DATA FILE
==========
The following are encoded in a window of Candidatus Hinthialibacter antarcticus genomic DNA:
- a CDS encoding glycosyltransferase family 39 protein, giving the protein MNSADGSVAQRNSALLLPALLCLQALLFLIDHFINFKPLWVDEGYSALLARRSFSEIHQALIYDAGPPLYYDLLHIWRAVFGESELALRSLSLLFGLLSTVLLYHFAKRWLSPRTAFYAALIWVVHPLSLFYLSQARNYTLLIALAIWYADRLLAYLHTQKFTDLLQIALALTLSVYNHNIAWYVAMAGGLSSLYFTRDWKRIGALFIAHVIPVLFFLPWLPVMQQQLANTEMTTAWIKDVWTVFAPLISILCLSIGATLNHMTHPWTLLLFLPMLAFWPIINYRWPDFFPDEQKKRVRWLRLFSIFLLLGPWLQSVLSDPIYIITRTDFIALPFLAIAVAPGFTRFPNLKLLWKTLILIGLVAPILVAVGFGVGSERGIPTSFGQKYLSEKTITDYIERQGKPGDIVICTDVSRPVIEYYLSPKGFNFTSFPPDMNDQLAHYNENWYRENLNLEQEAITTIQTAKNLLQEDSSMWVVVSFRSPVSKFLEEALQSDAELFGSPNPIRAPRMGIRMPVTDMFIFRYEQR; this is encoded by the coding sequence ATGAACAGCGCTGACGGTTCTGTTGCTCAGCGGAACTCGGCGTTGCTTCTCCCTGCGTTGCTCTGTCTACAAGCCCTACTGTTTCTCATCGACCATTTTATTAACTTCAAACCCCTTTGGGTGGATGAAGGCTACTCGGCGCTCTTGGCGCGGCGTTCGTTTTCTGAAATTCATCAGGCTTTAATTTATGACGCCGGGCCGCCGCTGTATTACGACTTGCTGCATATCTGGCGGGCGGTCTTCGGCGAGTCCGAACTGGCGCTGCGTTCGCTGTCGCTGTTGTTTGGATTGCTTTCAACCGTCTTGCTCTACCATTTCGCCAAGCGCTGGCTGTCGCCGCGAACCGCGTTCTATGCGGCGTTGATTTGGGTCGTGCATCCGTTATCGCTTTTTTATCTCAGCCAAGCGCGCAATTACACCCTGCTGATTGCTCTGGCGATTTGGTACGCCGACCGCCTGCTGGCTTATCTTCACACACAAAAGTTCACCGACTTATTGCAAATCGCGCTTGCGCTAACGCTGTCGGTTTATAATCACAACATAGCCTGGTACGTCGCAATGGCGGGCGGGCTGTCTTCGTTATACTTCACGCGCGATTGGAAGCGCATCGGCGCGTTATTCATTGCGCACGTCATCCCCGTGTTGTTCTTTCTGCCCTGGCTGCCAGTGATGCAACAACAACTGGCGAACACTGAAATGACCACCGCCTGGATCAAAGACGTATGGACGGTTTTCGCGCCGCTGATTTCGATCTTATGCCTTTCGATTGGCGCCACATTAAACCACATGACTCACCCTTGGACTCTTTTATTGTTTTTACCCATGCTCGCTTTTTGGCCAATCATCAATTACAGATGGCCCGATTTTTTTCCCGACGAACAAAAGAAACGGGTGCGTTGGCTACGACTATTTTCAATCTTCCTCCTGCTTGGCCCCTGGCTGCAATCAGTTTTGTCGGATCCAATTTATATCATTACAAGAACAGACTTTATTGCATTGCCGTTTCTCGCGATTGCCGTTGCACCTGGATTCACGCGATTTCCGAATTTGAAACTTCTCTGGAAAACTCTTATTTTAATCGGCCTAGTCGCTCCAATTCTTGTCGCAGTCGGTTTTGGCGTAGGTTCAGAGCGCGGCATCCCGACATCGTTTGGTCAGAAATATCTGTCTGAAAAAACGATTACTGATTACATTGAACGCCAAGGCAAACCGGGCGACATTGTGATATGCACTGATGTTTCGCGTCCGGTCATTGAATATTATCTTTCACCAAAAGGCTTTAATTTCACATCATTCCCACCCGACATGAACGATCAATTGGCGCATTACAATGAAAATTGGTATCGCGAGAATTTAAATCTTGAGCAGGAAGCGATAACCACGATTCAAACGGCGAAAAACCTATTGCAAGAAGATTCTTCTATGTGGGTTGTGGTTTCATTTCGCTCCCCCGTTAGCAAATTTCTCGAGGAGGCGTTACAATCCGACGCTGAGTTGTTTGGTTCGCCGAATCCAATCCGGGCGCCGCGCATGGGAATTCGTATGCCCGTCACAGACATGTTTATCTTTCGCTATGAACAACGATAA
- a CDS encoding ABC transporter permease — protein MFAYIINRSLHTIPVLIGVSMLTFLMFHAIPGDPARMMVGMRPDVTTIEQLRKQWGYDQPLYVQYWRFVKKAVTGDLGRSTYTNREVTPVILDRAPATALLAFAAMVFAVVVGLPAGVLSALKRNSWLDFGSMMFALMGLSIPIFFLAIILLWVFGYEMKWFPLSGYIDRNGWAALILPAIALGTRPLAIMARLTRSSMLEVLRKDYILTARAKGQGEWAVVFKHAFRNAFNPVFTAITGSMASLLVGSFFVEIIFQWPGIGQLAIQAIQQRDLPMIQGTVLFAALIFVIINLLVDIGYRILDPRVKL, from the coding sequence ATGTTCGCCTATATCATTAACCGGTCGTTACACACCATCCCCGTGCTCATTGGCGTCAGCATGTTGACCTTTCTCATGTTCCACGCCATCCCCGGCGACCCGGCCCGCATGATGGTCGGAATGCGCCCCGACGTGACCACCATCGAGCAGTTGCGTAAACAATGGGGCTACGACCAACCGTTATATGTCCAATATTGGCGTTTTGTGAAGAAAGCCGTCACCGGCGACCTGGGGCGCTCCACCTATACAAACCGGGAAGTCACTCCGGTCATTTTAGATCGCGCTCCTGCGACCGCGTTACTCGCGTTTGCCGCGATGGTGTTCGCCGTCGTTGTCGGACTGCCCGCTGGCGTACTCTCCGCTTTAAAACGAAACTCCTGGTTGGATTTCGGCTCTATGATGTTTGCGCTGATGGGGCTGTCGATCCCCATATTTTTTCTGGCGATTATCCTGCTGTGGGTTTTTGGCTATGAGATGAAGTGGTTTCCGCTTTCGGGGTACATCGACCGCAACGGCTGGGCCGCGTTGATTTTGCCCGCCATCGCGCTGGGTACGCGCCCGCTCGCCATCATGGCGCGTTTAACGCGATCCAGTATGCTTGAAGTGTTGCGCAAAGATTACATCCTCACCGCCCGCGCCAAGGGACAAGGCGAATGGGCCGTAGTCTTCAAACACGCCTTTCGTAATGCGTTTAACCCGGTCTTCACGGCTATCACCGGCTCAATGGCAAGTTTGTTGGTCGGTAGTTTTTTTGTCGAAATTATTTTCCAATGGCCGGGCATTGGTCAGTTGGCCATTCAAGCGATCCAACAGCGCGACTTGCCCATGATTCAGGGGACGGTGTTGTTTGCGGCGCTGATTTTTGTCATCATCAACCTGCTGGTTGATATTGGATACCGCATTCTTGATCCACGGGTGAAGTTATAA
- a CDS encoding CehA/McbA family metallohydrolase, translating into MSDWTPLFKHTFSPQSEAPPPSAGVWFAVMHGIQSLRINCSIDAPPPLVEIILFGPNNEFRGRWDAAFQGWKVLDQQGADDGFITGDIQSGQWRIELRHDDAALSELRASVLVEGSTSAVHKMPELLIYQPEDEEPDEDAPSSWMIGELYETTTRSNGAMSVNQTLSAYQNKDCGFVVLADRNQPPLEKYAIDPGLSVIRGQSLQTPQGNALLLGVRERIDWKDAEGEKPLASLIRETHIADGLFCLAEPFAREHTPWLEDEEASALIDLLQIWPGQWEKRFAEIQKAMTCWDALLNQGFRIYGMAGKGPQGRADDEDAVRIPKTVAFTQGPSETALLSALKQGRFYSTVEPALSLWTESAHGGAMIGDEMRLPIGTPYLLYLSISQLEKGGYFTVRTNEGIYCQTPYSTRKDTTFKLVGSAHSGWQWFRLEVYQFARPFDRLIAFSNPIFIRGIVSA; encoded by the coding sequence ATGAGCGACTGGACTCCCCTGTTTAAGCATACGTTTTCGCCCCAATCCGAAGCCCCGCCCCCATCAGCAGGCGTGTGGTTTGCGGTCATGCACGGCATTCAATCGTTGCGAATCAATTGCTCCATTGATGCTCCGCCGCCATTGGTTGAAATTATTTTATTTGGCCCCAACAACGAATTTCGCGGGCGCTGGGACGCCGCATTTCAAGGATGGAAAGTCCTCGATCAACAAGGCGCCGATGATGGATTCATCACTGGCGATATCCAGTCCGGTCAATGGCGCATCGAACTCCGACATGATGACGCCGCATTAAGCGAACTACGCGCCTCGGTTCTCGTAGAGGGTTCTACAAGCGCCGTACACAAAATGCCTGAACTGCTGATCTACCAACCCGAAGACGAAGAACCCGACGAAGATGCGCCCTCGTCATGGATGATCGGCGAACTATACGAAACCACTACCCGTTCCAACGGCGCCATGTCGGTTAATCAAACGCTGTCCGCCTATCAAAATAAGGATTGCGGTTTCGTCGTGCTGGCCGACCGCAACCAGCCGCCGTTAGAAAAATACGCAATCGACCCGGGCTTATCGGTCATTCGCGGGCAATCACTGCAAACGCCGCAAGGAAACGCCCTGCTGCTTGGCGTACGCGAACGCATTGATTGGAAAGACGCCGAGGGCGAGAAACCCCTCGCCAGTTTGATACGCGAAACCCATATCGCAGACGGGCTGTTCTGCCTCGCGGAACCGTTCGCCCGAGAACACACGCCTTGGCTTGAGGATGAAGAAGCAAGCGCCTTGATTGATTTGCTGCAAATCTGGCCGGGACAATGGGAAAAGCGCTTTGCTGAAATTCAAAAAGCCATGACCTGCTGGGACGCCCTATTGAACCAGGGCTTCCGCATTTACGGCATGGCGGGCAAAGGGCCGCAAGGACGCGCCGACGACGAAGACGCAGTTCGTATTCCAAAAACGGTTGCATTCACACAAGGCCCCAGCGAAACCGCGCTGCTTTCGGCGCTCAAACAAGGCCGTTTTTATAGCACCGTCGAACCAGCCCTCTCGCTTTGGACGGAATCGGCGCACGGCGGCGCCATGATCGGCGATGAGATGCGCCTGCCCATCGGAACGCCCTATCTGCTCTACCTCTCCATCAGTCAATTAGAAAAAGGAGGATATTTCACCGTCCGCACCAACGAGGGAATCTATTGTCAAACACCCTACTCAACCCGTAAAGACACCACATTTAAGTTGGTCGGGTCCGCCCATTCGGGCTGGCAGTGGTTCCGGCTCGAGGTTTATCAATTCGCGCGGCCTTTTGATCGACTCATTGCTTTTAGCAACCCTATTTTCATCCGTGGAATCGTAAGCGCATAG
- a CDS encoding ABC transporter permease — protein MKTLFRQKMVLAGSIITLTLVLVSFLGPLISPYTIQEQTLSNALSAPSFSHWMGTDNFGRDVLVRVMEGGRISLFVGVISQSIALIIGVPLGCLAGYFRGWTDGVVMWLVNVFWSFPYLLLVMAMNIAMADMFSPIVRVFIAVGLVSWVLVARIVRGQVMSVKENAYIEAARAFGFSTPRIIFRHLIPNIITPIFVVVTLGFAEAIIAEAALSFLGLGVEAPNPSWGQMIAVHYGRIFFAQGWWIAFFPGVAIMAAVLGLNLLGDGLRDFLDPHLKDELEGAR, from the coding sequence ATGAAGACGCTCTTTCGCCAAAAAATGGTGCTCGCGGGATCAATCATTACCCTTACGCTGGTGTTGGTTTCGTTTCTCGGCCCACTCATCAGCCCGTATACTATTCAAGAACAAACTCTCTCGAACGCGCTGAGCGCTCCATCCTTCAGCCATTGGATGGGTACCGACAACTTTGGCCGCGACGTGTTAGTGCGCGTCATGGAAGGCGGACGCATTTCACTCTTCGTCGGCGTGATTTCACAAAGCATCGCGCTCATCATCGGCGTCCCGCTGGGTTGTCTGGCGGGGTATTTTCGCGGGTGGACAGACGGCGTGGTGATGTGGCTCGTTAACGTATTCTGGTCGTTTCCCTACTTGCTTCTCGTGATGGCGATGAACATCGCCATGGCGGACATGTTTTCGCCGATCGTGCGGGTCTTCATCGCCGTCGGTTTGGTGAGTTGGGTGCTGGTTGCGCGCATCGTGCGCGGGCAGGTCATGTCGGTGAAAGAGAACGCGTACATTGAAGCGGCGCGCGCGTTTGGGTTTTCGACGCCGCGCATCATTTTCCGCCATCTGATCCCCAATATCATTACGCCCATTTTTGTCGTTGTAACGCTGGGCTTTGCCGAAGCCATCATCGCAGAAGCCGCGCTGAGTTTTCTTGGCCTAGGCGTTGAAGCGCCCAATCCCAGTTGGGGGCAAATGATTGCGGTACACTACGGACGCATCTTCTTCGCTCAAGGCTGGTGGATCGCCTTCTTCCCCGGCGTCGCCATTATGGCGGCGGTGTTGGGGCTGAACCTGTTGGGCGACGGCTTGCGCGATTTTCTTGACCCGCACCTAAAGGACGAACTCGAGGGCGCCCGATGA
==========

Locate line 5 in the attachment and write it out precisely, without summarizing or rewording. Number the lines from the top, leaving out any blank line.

- a CDS encoding ABC transporter permease — protein MKTLFRQKMVLAGSIITLTLVLVSFLGPLISPYTIQEQTLSNALSAPSFSHWMGTDNFGRDVLVRVMEGGRISLFVGVISQSIALIIGVPLGCLAGYFRGWTDGVVMWLVNVFWSFPYLLLVMAMNIAMADMFSPIVRVFIAVGLVSWVLVARIVRGQVMSVKENAYIEAARAFGFSTPRIIFRHLIPNIITPIFVVVTLGFAEAIIAEAALSFLGLGVEAPNPSWGQMIAVHYGRIFFAQGWWIAFFPGVAIMAAVLGLNLLGDGLRDFLDPHLKDELEGAR, from the coding sequence ATGAAGACGCTCTTTCGCCAAAAAATGGTGCTCGCGGGATCAATCATTACCCTTACGCTGGTGTTGGTTTCGTTTCTCGGCCCACTCATCAGCCCGTATACTATTCAAGAACAAACTCTCTCGAACGCGCTGAGCGCTCCATCCTTCAGCCATTGGATGGGTACCGACAACTTTGGCCGCGACGTGTTAGTGCGCGTCATGGAAGGCGGACGCATTTCACTCTTCGTCGGCGTGATTTCACAAAGCATCGCGCTCATCATCGGCGTCCCGCTGGGTTGTCTGGCGGGGTATTTTCGCGGGTGGACAGACGGCGTGGTGATGTGGCTCGTTAACGTATTCTGGTCGTTTCCCTACTTGCTTCTCGTGATGGCGATGAACATCGCCATGGCGGACATGTTTTCGCCGATCGTGCGGGTCTTCATCGCCGTCGGTTTGGTGAGTTGGGTGCTGGTTGCGCGCATCGTGCGCGGGCAGGTCATGTCGGTGAAAGAGAACGCGTACATTGAAGCGGCGCGCGCGTTTGGGTTTTCGACGCCGCGCATCATTTTCCGCCATCTGATCCCCAATATCATTACGCCCATTTTTGTCGTTGTAACGCTGGGCTTTGCCGAAGCCATCATCGCAGAAGCCGCGCTGAGTTTTCTTGGCCTAGGCGTTGAAGCGCCCAATCCCAGTTGGGGGCAAATGATTGCGGTACACTACGGACGCATCTTCTTCGCTCAAGGCTGGTGGATCGCCTTCTTCCCCGGCGTCGCCATTATGGCGGCGGTGTTGGGGCTGAACCTGTTGGGCGACGGCTTGCGCGATTTTCTTGACCCGCACCTAAAGGACGAACTCGAGGGCGCCCGATGA